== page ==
One for the History Books

March 2020 was one for the history books, a period of our lives that will forever be cemented in our minds both personally and professionally. The wake of devastation this pandemic has caused is almost unfathomable and still difficult to fully digest. As I write this, in the U.S. there are more than 245,573 confirmed cases and 6,058 deaths, according to Johns Hopkins University. And we are not yet near the apex. Staying healthy and dealing with stress are the most important things on which to focus. Millions of people are out of work as much of the country has shut down. Not only will workers miss paychecks and businesses miss revenues, but businesses’ physical output will tail off, meaning essentials like food may run short.

The S&P 500 posted a 20% loss for the quarter—its biggest quarterly decline since 2008 as the Covid-19 disease continued to proliferate nationally. Daily volatility hit all-time highs in the month of March. From February 19 to March 23, the U.S. stock market saw the quickest meltdown in history, for a loss of 33.9% on the S&P 500. Then from Tuesday through Thursday last week it gained 17.5% marking the best three-day stretch since the 1930s. No one knows when or at what level the market will bottom, but certainly, well above average volatility will mark the next several months.

Obviously, the coronavirus is still gaining in the U.S. and elsewhere. The economy is destined for a serious recession. First quarter GDP and earnings reports will be bad; April and May data are both likely to be horrid. But markets have already priced in much of that. The key is whether the worst is priced in or not. Expect markets to churn over the next few weeks as we approach the apex of new Covid-19 cases. Telling people to stay home – and thus causing businesses to close – is the economic equivalent of putting a patient into a coma to facilitate curing a serious disease. The government will provide life support to the economy during the coma and bring the patient out of the coma after the cure has been affected. But for many small businesses and over-leveraged firms, that help will not be sufficient, and they will fail. It will be very challenging to resolve the conflict between social isolation and economic recovery. There’s no doubt that the government’s and the Fed’s massive cash injections will make things better in the short run. How we reemerge from our collective cocoons remains the unknown that markets still must resolve.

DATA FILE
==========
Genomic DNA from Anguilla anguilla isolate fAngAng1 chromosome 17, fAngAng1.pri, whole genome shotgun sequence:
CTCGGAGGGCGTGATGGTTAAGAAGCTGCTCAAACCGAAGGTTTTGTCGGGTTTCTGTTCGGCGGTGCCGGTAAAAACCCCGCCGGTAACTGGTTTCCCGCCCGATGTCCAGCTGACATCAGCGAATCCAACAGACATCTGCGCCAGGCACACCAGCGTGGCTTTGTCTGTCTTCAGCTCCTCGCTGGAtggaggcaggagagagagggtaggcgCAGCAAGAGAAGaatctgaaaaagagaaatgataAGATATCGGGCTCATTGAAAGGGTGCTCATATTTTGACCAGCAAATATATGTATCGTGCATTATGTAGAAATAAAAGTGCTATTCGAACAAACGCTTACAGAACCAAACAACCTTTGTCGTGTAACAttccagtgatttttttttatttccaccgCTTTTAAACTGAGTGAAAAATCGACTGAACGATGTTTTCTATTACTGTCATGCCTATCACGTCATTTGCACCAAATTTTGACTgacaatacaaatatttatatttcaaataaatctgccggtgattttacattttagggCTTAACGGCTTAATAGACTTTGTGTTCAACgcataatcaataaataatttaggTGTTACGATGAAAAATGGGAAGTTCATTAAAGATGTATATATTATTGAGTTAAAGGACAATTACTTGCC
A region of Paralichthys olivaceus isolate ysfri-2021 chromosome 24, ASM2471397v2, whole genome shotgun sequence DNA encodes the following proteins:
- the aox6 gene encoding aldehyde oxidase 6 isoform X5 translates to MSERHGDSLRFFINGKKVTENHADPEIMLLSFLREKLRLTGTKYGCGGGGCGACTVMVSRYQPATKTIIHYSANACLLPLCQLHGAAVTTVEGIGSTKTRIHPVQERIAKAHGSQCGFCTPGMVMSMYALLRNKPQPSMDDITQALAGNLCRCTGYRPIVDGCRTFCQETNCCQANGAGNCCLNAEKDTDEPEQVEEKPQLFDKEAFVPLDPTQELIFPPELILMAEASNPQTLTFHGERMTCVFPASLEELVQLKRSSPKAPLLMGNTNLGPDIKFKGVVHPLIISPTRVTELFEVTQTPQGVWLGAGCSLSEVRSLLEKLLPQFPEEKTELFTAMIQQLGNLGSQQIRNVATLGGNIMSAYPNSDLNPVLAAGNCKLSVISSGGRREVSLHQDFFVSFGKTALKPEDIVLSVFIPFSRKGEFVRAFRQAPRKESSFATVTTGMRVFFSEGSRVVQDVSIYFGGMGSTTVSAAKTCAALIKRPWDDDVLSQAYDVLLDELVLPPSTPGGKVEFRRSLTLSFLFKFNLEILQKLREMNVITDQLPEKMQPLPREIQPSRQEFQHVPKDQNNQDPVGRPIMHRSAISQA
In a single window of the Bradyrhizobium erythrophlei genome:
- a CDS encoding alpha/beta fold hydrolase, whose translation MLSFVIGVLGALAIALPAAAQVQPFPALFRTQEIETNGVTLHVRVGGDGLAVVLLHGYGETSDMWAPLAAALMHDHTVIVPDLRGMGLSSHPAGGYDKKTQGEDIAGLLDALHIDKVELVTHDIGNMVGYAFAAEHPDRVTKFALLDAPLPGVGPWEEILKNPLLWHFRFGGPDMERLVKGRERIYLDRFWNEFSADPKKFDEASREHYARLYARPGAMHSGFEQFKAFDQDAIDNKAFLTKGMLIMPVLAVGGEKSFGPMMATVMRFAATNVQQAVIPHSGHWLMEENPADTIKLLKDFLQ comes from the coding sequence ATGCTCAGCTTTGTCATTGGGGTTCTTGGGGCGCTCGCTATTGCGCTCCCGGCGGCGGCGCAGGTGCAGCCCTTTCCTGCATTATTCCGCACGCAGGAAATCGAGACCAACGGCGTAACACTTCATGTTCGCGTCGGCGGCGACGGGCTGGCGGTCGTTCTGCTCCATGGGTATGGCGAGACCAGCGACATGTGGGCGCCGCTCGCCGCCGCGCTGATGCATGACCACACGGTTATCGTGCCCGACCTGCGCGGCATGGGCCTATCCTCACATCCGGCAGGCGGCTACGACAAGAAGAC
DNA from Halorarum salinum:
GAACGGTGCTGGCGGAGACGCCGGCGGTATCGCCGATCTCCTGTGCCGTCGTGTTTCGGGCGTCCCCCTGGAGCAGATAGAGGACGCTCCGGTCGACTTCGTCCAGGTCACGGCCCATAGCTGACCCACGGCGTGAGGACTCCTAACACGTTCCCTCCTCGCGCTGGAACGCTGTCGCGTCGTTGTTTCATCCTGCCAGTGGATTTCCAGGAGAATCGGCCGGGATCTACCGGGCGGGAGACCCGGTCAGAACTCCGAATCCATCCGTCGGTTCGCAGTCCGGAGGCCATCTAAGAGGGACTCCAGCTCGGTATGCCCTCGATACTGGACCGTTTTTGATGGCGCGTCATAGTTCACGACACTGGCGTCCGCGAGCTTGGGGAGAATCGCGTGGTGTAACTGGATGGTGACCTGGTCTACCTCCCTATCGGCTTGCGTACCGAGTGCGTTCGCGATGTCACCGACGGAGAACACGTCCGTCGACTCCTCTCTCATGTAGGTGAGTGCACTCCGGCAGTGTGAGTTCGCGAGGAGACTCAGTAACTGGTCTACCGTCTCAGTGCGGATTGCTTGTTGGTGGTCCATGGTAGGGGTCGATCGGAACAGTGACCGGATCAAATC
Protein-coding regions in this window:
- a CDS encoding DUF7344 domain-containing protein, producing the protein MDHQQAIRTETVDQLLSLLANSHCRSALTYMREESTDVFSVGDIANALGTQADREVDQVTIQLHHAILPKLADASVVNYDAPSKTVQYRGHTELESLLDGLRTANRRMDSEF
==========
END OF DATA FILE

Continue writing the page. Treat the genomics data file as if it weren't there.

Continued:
Jason Klein, the CIO of Memorial Sloan Kettering wrote the following: "The bull case from here seems to be that monetary policy will work, fiscal policy will kick-in, valuations have reset, society will follow effective healthcare policies (e.g. social distancing) that will be effective, the real economy will adapt, and geopolitics will remain subdued. The bear market seems to be the flip side of each issue…."


The notion that by mid-April we would all be freed from quarantine and life as we knew it 60 days ago would resume as if nothing happened, is now a fantasy. We all now realize that normality will take months to restore, not weeks. No one has any idea when baseball will start or when outdoor concerts can begin again. But there could be additional good news on the therapy front. Several old and new medicines offer signs that they can help mitigate the worst damage of the virus. Vaccine development is progressing.